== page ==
Her face pale, Jenny nodded.

“Well, just relax and go to sleep. Concentrate on the smell of the candles. You said that this all started in your dreams, so that will be the best place for us to find out what’s going on.”

As Jenny lay back, however hesitantly, Robin turned around and closed her eyes. She stood in silence for a moment, visualising the circle around them, and raised her staff. Slowly, ritualistically, she moved to each quadrant and whispered an invocation. With the circle cast, she sat on the rug beside Jenny and placed the mirror between them. She rested the staff on her knees and smiled at Jenny’s worried expression. Reaching forward she touched the woman’s temples very lightly, and traced her fingertips over the mirror’s distorted surface.

“I need you to go to sleep now.” Robin’s voice dipped lower. She raised her eyes, and the instant Jenny looked into them her body relaxed. With a large sigh, Jenny closed her eyes, and began breathing deeply. Robin twisted a smile. The woman should have had more faith.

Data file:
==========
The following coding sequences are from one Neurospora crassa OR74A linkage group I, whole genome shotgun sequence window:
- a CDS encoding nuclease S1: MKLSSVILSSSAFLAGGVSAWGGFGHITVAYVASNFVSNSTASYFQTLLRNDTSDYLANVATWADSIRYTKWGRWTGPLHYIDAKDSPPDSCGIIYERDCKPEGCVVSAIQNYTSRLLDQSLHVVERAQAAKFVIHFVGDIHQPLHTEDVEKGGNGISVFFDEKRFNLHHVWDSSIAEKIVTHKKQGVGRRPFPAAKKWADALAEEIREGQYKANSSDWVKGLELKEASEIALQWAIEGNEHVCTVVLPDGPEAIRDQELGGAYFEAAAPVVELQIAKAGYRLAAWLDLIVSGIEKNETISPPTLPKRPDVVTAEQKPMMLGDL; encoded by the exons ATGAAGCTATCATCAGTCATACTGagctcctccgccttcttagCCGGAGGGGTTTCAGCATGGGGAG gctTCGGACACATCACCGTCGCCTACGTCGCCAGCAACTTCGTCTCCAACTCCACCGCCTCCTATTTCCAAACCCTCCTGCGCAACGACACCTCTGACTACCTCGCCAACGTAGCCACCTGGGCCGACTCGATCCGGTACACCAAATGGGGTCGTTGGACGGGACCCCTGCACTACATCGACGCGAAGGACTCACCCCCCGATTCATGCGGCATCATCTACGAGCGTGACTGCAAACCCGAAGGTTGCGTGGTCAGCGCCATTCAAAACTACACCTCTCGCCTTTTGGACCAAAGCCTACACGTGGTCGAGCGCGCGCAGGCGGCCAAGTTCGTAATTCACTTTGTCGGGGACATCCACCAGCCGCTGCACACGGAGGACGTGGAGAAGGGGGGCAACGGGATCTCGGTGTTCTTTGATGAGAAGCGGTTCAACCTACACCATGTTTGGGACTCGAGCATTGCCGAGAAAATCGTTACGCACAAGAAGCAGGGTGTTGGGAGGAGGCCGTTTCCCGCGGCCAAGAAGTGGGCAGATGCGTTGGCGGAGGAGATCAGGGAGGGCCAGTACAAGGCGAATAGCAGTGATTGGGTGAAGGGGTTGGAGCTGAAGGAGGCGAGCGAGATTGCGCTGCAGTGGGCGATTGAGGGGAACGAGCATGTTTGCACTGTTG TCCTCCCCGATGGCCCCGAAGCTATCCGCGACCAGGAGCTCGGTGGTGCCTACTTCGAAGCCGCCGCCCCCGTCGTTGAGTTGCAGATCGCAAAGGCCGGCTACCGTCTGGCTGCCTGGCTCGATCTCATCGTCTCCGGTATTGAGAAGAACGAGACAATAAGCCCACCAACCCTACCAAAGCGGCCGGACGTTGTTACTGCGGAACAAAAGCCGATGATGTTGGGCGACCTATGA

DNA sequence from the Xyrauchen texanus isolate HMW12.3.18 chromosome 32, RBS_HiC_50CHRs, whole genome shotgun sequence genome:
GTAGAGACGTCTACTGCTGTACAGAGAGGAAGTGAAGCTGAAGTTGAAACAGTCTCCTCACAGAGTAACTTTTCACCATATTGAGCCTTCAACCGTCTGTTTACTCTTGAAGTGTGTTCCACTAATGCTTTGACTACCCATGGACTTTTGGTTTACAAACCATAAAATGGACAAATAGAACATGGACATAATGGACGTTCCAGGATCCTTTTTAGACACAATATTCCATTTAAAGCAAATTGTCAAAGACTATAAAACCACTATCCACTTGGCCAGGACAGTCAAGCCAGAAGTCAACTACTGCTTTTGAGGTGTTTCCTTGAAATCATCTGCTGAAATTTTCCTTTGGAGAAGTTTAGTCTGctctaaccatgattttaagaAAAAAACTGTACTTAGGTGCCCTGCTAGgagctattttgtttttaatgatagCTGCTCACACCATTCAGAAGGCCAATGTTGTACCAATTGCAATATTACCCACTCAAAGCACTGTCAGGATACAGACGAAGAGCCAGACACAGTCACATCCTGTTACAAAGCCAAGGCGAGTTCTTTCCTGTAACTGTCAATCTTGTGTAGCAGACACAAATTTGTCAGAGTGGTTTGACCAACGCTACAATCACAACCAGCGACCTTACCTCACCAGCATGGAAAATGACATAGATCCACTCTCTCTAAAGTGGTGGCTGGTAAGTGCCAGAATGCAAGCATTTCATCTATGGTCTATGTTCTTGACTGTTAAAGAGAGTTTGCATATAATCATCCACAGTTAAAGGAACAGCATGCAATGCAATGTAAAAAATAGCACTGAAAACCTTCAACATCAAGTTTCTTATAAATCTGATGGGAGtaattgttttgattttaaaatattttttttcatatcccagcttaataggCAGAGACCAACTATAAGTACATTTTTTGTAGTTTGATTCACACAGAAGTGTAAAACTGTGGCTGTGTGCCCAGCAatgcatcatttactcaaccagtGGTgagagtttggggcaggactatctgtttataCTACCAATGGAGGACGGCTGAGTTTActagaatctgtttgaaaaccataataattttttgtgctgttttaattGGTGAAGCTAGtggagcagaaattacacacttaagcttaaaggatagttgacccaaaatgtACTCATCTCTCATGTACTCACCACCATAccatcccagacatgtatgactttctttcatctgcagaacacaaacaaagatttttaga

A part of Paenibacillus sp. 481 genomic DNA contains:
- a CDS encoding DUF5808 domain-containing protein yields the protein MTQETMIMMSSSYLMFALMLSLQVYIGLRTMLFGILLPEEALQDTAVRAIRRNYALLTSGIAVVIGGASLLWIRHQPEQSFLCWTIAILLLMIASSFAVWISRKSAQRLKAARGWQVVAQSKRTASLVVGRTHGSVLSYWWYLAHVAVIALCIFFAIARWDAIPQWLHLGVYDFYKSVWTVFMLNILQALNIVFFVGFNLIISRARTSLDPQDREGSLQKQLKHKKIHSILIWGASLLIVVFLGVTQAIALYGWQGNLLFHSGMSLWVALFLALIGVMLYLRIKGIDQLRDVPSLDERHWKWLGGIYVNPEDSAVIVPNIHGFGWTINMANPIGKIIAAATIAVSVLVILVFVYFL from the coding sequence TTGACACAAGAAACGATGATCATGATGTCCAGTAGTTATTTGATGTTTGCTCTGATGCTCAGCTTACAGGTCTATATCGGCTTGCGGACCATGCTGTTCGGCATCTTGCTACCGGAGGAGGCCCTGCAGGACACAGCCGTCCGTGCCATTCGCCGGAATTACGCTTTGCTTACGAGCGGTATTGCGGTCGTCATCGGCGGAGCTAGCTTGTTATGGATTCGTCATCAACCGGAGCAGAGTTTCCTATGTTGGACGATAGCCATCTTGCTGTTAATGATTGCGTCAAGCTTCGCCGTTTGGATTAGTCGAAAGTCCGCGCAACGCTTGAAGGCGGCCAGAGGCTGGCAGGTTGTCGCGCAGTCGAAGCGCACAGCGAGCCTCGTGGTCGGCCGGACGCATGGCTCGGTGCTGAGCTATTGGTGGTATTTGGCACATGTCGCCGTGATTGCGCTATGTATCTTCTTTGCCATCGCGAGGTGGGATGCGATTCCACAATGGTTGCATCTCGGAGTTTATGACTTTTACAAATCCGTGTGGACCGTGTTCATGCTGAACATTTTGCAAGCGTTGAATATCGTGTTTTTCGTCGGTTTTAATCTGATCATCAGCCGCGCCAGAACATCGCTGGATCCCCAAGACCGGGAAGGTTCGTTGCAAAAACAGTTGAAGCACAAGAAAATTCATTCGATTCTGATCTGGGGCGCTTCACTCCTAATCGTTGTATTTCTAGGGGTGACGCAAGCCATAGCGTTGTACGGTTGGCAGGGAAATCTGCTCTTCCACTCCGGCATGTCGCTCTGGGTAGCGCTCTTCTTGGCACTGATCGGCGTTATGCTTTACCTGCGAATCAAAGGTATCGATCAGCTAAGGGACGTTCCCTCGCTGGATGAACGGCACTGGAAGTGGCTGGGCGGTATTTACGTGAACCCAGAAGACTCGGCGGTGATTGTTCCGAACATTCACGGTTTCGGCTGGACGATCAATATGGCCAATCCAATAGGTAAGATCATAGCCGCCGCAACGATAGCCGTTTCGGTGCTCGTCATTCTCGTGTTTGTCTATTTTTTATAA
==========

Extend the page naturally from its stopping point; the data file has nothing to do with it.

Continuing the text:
With Jenny’s gentle breathing in the background, Robin glanced down at the mirror. Candlelight flickered over its surface, and a disproportionate reflection of her own face gazed back at her. For a moment, she closed her eyes and centred herself. She focused on the sleeping person beside her and grasped her pliant hand. With the other she held her staff and looked back into the mirror. All traces of candlelight were gone; white mist floated beneath its surface.

Robin whispered a single word, and the mist reached out of the mirror to wrap her in its moisture.

* * *


Proceed to part 2...

Copyright © 2007 by Joanne Anderton